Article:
I'm not saying it's bad. I'm just saying let's take a moment to reflect. I'm saying that maybe some day long hence, people will want to know what it was like when telephones were literally tethered to the kitchen wall. Come close, and I'll tell you: It was awesome.
First of all, the receiver. It was only a receiver -- no buttons, no screen, no folding mechanism, just this smooth, solid, ergonomically elegant object meant to be held to the ear. And the corkscrewy cord confined you to a small sphere where what you did was simply this: talk on the phone. I remember looping this cord around my finger as I lay on the floor next to the refrigerator, its motor gently humming and warming the linoleum. Or I'd sit on the back stairs, communing with the coats and purses and dog leashes. And the sound quality! Reach out and touch someone. That's what it was like. No traffic, no grocery clerks, no huffing and chuffing as the person you're talking to dashes for the bus.
Phone numbers were associated, not with individuals, but with households. Any number we were likely to use again we scribbled on the side of a cupboard beside the phone. Each number had its own position and style and became a little memento of the day you wrote it down; together these jottings formed a spatial representation of the whole family's relationships, formed, continued, occasionally abandoned.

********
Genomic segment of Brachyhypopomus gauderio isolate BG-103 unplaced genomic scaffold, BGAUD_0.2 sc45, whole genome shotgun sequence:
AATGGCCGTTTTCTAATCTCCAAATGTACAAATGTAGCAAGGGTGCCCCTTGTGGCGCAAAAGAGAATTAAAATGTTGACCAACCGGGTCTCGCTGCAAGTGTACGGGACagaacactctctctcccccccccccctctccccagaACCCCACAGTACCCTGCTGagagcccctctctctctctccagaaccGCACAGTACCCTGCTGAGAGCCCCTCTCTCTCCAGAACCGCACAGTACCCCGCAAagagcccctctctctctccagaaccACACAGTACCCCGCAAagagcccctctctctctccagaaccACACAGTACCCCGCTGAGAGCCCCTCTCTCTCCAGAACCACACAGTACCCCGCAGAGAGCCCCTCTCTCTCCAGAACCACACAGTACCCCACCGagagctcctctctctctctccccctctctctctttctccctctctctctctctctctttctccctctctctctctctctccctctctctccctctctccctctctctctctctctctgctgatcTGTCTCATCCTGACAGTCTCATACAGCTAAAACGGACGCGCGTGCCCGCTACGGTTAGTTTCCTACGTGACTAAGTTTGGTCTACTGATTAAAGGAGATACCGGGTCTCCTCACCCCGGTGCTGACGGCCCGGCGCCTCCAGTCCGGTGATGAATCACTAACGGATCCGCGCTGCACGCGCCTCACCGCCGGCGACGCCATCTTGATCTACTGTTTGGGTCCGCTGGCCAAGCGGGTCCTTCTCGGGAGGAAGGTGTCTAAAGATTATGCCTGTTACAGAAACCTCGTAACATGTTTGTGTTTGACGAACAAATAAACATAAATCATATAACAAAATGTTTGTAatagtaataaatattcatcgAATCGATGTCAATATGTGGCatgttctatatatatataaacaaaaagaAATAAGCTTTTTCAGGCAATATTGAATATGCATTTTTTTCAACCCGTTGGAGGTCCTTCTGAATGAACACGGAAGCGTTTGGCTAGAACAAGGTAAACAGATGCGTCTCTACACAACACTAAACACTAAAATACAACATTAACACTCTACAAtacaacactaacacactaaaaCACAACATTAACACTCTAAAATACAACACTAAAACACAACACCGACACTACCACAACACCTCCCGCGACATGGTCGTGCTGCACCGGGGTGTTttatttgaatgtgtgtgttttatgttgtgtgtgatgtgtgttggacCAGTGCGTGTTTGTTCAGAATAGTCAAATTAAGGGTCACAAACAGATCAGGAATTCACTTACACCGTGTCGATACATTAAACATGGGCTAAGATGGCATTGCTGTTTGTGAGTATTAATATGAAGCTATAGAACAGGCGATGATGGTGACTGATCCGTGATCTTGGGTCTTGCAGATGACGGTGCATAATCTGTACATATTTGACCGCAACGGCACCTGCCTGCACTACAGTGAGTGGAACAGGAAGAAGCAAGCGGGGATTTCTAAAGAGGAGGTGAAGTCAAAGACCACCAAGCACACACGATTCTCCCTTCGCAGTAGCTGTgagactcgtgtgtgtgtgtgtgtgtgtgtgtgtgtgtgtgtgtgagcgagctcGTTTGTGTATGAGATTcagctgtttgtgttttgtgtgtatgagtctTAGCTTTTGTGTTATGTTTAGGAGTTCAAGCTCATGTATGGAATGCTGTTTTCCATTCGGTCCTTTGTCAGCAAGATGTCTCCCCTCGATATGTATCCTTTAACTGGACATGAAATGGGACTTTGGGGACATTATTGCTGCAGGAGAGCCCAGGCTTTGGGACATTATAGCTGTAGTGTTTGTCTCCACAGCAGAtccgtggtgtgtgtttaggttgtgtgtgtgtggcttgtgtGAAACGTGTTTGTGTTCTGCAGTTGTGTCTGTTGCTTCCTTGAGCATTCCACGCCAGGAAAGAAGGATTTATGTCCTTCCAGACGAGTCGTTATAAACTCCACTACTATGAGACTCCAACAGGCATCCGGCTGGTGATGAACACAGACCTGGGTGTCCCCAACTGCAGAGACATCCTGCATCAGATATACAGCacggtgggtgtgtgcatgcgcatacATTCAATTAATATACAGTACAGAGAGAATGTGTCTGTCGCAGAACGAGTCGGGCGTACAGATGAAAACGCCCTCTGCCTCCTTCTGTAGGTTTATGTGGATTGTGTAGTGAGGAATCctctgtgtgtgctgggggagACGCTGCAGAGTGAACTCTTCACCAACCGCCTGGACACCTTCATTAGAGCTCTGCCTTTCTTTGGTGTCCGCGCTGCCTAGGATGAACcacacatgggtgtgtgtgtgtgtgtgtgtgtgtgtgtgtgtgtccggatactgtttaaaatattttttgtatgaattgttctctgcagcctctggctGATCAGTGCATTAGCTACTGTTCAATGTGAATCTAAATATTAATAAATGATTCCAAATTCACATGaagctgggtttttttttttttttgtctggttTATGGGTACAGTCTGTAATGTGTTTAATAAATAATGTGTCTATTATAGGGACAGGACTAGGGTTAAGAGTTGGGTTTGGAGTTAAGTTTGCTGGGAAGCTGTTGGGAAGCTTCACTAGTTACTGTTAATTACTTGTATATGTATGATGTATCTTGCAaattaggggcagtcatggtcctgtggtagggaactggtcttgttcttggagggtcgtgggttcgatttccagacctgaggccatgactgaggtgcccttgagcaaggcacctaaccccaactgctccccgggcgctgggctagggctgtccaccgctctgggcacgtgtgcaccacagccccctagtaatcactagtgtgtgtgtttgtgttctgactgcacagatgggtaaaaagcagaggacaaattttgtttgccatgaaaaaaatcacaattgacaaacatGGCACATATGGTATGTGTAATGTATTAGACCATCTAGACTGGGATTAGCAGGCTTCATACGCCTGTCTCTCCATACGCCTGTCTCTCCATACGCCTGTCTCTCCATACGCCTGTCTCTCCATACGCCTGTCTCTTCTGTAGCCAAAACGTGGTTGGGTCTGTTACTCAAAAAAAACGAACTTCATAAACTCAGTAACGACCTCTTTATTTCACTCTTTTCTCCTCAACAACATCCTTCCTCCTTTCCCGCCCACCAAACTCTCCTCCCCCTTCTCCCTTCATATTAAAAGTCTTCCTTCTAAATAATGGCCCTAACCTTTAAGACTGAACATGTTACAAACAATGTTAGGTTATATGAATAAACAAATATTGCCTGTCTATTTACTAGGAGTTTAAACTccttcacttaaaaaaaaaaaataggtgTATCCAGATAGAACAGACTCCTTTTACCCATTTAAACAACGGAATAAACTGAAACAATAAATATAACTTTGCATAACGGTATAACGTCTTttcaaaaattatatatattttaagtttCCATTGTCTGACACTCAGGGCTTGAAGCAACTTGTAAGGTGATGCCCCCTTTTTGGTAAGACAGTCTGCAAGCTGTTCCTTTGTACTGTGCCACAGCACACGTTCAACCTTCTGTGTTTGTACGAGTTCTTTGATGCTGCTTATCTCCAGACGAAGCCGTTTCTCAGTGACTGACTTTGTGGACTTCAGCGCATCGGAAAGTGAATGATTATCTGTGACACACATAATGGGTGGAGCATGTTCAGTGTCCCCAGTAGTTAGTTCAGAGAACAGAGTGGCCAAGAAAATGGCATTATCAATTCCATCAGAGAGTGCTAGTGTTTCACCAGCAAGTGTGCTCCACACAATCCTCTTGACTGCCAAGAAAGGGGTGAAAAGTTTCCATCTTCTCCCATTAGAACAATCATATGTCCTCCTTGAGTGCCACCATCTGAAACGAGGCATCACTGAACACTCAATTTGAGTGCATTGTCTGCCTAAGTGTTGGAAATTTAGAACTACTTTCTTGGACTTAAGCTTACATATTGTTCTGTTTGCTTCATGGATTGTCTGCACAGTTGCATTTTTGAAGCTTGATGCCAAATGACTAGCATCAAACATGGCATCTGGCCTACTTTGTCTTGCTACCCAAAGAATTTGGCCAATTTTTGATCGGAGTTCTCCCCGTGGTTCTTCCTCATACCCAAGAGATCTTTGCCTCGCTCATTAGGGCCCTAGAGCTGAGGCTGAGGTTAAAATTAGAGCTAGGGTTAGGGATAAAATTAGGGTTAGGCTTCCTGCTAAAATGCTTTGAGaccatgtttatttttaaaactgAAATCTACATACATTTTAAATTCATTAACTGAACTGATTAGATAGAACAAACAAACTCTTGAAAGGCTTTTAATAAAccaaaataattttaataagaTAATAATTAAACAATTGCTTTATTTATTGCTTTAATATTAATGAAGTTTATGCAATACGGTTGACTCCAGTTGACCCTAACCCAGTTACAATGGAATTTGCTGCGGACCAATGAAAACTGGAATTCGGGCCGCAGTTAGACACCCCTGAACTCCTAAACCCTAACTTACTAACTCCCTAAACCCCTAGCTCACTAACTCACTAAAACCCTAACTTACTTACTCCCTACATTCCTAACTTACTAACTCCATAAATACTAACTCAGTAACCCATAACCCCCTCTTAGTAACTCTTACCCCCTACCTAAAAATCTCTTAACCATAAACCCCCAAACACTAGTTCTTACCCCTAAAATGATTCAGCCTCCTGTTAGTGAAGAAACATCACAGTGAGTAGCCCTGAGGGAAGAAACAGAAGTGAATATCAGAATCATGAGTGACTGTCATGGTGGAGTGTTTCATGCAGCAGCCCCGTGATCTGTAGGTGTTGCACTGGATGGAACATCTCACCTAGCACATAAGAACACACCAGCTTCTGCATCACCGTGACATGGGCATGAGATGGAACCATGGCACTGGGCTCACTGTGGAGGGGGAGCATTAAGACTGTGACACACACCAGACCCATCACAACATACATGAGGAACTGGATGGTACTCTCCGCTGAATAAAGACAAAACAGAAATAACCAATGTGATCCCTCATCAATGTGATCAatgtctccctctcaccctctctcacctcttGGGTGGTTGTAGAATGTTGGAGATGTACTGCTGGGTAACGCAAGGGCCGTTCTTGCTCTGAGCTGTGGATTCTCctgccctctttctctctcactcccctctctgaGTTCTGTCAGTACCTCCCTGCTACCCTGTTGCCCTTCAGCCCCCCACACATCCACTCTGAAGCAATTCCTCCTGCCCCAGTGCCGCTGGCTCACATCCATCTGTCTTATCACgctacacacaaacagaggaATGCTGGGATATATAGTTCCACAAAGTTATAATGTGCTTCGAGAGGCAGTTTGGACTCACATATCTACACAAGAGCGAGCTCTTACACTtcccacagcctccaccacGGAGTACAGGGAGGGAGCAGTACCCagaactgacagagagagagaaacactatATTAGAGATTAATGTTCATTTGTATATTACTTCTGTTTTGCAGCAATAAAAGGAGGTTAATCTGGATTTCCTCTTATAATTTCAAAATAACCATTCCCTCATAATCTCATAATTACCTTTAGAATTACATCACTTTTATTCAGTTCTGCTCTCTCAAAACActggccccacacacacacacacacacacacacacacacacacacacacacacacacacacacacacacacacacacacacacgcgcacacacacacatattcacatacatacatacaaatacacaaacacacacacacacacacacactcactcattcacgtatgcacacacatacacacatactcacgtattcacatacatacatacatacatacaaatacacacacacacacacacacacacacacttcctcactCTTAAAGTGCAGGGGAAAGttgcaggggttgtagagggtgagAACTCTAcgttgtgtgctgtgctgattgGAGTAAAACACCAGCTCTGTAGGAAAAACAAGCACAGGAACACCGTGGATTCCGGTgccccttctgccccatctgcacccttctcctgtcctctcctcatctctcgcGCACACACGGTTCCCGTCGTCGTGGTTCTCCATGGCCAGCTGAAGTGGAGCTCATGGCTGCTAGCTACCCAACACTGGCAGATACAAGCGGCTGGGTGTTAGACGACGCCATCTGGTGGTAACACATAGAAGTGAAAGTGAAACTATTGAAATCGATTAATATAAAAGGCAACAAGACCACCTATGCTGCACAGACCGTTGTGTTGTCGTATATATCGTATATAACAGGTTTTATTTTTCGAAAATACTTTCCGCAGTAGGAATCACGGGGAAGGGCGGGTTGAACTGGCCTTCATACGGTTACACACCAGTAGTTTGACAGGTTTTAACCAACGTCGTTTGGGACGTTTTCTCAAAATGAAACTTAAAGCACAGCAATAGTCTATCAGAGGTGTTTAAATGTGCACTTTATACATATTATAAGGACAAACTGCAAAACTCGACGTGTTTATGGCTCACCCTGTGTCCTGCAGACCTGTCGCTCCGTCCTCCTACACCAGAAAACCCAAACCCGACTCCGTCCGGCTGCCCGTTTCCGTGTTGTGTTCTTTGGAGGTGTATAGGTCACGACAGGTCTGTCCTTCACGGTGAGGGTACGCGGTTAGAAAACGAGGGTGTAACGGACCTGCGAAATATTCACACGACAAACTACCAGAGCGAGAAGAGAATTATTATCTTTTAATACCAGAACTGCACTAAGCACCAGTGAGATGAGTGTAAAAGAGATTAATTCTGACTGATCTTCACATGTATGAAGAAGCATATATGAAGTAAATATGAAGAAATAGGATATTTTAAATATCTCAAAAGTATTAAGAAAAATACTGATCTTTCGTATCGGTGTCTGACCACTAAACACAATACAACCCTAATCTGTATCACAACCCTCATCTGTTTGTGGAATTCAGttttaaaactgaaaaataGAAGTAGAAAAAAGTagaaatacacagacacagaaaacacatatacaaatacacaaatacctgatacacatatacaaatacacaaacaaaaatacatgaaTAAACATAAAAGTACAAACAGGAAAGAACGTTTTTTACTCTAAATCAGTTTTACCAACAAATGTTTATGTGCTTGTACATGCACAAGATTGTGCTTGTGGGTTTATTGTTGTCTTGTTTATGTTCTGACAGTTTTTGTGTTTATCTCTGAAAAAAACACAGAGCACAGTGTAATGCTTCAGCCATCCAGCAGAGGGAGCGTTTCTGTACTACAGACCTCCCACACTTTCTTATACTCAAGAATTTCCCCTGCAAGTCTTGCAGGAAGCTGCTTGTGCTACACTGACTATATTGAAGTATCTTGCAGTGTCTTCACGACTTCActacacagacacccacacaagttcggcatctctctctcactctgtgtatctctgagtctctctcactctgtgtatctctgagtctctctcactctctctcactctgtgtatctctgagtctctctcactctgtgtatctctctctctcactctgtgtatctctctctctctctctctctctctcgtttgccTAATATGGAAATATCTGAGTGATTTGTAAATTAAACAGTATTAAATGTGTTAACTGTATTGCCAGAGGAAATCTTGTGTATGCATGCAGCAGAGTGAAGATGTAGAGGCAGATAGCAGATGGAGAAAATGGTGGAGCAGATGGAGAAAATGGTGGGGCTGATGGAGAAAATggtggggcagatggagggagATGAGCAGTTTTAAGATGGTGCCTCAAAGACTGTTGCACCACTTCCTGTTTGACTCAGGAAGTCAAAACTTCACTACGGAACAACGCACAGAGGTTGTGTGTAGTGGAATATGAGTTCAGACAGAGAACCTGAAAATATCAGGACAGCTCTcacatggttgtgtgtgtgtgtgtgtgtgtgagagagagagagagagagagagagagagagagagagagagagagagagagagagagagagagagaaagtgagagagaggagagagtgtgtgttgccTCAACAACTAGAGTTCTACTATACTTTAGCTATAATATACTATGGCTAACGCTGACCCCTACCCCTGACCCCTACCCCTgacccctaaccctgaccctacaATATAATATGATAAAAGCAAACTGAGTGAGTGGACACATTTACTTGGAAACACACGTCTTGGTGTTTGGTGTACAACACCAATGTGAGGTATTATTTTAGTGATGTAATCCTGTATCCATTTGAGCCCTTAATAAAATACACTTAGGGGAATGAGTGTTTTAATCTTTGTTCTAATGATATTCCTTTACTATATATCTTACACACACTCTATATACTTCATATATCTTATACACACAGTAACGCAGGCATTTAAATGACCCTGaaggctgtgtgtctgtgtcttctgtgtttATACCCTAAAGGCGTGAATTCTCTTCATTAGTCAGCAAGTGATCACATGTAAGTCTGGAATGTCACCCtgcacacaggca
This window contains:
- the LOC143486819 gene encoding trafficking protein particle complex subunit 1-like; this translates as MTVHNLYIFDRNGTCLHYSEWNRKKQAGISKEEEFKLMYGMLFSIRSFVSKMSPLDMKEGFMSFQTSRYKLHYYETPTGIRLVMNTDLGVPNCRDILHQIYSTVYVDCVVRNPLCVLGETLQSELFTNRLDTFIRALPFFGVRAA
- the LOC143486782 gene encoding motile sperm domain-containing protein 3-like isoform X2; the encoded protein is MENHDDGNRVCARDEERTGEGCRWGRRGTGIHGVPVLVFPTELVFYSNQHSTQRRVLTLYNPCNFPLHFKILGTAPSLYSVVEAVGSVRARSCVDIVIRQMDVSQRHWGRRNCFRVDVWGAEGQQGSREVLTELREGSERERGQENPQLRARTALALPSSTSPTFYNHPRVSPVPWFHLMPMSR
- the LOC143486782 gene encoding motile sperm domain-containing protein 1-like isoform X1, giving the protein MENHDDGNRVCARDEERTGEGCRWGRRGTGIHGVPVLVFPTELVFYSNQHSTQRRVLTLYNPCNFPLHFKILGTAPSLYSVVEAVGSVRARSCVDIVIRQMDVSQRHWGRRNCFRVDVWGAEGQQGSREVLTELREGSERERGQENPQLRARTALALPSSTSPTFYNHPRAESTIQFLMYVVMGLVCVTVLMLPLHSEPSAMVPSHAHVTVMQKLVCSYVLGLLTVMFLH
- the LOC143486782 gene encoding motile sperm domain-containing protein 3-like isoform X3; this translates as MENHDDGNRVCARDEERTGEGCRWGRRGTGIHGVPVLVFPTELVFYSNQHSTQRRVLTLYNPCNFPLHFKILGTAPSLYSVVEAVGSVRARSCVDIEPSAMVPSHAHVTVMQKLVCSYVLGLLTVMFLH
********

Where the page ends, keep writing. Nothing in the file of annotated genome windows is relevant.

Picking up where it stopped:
My children, who use cellphones almost exclusively, are strangers to the fact that apparently separate telephones may be connected to a single line, which in turn is embedded in the walls of the house. So they don't really get certain fond traditions of my youth. Like fighting over the phone. Listening in on someone else's conversation (you must raise the receiver ever so gently from its cradle). Or bellowing across the house for a call's intended recipient to pick up! in another room. My children will never know the exquisite fright of a friend's parent breaking in to snap, "I told you to get off an hour ago!"